The Eibsee Seilbahn is an aerial tramway, not a gondola system, so there is only one cabin on each of the two ropeways. Each cabin crams in about 30 people squashed together like sardines.

    The dramatic journey to the top takes about 10 minutes, and in normal circumstances the cabins are going up and down the mountain every half hour. Towards the end of busy days, however, there are more people wanting to come down than the cabins can carry and so you will need to book ahead. Again this isn't made very clear (until it is too late) so be aware. If they are calling out ticket numbers, make sure you go and get one before trying to go back down to Eibsee. Otherwise you might get stuck up the mountain for an hour or so longer than you intended, like I did.

    The journey all the way to the top costs 44 euros for a return. The last train to the Eibsee leaves Garmisch at 2.15, and the last one from the top on the Eibsee Seilbahn should leave at 5pm, but they keep it running a bit longer if there's a jam.

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    Deutsche Bahn - DB

    by MrBill Updated Apr 4, 2011

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    source: DB

    The train from the Munich Hauptbahnhof to Garmisch-Partenkirchen is the perfect, stressless way, to get to the Alpine town.

    Here is an example from Deutsche Bahn www.db.de

    München Hbf track 27-36
    to Garmisch-Partenkirchen
    departure 03.09.04
    arrival 03.09.04
    depart 11.34 a.m.
    arrive 1:23 p.m.
    approximately 2 hours
    price 14,20 EUR
    one way, tourist class

    Tickets can be booked in advance either online, in person at the HBf, or even bought on the train. Return fare is double, unless you book a special fare. Please enquire directly at www.db.de

    The route takes you through some picturesque Bavarian towns, and along the shores of Starnberger See, as well as, through Murnau on the way to Garmisch. If it is a clear day, you will have the panorama of the mountains the whole way.

    Gute reise

    Related to:
    • Skiing and Boarding
    • Trains
    • Hiking and Walking

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    Zugspitzbahn & other lifts

    by MrBill Updated Apr 4, 2011

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    source: www.zugspitze.com

    Once you reach Garmisch-Partenkirchen you will want to access the slopes via the Zugspitzbahn and connected systems of cable cars and lifts.

    The Bayerische Zugspitzbahn Bergbahn AG is located behind the Hauptbahnhof in Garmisch, about 2-minutes walk from the main arrival and departure tracks. Just walk under the tracks, away from the HBF and you will see it on your left as you step out into sunshine.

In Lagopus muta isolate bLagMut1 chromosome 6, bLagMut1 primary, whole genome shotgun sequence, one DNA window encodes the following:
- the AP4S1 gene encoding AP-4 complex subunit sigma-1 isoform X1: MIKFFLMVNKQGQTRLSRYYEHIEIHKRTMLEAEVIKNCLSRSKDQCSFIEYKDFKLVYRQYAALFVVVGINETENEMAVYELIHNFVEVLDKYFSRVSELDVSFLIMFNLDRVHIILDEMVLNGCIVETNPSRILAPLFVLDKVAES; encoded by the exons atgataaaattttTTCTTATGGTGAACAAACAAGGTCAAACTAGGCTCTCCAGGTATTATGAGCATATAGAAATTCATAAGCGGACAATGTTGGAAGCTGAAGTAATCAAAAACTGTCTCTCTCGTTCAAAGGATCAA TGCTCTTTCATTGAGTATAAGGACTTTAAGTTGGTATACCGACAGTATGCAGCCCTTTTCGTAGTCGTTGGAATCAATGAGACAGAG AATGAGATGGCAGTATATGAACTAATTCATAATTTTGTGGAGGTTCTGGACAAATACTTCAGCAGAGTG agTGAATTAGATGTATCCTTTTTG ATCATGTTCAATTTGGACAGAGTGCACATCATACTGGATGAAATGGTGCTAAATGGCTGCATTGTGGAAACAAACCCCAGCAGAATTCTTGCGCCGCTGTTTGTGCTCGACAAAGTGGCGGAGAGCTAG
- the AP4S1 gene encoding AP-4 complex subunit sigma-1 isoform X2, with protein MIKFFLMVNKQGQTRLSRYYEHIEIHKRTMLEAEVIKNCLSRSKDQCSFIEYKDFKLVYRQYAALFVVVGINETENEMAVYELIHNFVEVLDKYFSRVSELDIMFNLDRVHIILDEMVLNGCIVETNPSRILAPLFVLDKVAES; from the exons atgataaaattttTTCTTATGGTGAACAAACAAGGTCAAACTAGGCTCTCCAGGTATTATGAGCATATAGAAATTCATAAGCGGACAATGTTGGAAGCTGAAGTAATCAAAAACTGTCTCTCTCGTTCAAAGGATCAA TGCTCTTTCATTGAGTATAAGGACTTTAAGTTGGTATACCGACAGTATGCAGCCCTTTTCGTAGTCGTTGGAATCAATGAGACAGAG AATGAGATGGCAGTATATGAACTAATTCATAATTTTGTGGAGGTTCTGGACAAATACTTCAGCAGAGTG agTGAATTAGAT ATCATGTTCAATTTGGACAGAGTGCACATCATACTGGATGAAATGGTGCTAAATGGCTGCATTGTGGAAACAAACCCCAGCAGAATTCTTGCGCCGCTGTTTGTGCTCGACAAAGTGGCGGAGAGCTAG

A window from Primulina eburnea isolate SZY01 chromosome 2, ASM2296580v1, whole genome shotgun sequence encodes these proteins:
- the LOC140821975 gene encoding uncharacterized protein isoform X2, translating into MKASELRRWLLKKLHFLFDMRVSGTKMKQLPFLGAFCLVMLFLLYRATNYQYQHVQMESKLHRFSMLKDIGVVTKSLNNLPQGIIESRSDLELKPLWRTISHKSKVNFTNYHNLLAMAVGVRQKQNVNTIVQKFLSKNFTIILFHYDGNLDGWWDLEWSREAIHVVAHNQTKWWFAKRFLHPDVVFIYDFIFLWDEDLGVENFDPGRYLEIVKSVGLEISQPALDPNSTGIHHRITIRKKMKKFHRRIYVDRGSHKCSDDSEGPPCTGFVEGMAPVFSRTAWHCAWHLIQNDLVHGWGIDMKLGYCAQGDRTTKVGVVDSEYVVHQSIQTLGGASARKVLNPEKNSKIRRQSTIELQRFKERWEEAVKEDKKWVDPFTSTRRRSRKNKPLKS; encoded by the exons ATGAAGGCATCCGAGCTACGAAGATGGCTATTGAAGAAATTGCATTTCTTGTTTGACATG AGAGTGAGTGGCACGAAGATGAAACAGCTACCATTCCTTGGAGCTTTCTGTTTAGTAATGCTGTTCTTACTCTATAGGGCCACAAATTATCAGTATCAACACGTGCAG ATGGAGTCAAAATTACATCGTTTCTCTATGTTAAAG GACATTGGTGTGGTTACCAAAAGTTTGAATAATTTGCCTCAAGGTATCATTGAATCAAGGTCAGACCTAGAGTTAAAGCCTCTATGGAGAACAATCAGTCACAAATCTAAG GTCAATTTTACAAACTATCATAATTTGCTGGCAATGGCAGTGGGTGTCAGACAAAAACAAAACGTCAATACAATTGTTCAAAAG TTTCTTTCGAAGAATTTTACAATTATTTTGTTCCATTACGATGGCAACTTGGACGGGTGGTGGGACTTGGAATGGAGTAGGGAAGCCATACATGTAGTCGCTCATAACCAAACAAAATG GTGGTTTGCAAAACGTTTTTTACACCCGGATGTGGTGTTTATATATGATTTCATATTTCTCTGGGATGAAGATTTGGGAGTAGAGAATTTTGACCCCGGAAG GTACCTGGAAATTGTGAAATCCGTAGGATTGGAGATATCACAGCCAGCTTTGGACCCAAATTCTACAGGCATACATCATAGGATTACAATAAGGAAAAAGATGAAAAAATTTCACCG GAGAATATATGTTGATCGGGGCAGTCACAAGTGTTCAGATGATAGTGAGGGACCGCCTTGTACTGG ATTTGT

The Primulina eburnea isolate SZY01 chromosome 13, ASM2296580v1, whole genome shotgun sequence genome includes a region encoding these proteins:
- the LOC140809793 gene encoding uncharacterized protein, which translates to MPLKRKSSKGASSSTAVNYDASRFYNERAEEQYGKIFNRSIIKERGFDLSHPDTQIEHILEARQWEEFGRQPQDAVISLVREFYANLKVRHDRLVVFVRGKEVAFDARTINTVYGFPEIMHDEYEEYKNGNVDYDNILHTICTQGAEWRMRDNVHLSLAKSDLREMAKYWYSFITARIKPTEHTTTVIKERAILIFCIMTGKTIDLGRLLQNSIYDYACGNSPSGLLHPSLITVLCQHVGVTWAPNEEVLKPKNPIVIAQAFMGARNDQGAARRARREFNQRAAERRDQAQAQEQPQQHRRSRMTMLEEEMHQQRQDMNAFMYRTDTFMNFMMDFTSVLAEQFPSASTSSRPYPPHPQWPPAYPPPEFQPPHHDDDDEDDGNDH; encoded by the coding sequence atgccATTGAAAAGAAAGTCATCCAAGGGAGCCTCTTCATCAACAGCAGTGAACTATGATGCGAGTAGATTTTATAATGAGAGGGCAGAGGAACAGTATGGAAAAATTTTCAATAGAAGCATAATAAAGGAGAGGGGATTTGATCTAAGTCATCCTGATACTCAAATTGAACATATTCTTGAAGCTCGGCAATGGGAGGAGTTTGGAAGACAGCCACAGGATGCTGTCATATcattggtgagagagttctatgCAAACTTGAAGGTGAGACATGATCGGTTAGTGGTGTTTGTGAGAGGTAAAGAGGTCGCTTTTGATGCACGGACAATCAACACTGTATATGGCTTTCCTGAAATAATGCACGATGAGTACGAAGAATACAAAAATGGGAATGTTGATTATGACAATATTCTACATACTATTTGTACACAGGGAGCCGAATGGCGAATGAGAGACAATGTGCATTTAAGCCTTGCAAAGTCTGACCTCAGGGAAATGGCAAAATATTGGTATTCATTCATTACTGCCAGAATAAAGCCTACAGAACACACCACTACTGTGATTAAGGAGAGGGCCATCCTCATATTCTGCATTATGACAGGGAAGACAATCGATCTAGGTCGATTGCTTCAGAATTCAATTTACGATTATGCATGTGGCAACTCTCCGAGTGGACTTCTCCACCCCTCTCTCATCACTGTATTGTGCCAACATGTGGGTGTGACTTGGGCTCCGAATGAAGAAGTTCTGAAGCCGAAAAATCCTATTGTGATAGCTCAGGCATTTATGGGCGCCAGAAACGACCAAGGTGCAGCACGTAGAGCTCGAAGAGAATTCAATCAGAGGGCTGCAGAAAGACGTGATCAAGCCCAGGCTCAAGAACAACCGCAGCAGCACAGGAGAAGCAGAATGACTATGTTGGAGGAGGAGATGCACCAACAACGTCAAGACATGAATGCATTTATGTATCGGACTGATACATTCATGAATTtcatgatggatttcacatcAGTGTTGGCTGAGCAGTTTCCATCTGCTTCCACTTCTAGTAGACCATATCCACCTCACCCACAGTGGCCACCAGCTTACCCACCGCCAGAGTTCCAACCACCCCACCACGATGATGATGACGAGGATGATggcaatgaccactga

No fewer than eight cable cars and gondolas await you, giving you access to locations at differing altitudes. You have your choice of the Hausberg, Kreuzeck, Oesterfelder or Zugspitze. You cannot reach the Wank from here, so you will have to take a taxi from the HBF. The Wank is now closed during most of the winter months, except occasionally during peak holidays. It is open all summer and serviced from the Wank Bahn.

    Travel on the Zugspitzbahn is free with a valid ski pass.

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    • Skiing and Boarding

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  • RitchiS1's Profile Photo

    TAKE THE KREUECKBAHN TO THE PEAK

    by RitchiS1 Updated Apr 4, 2011

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    KREUZECKBAHN GARMISCH PARTENKIRCHEN

    TAKE THE KREUZECKBAHN TO GO ON THE PEAK OF 1340 METERS , BUT IF YOU WANT TO HIKE THIS WAY IT TAKES ABOUT 3 HOURS , THE CABLECAR BRING YOU TO THE PEAK IN 10 MINUTES , SO YOU CAN HIKE MORE IN THE HIGHER AREA

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    RVE busses

    by ChristaV Written Nov 11, 2010

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    We made use of the bus service on a daily basis to visit nearby attractions and towns. We were four ladies travelling together so we use to buy the Bavarian tickets which worked out a lot cheaper than buying individual tickets.
    the day tickets costed us Euro 28

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    Regional busses

    by mvtouring Written Oct 27, 2010

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    We made use of the regional busses for our day trips. Ask the driver for the bayerntickets if you are two or more travelling together. It works out a lot cheaper than buying individual tickets, just you have to travel together all the time.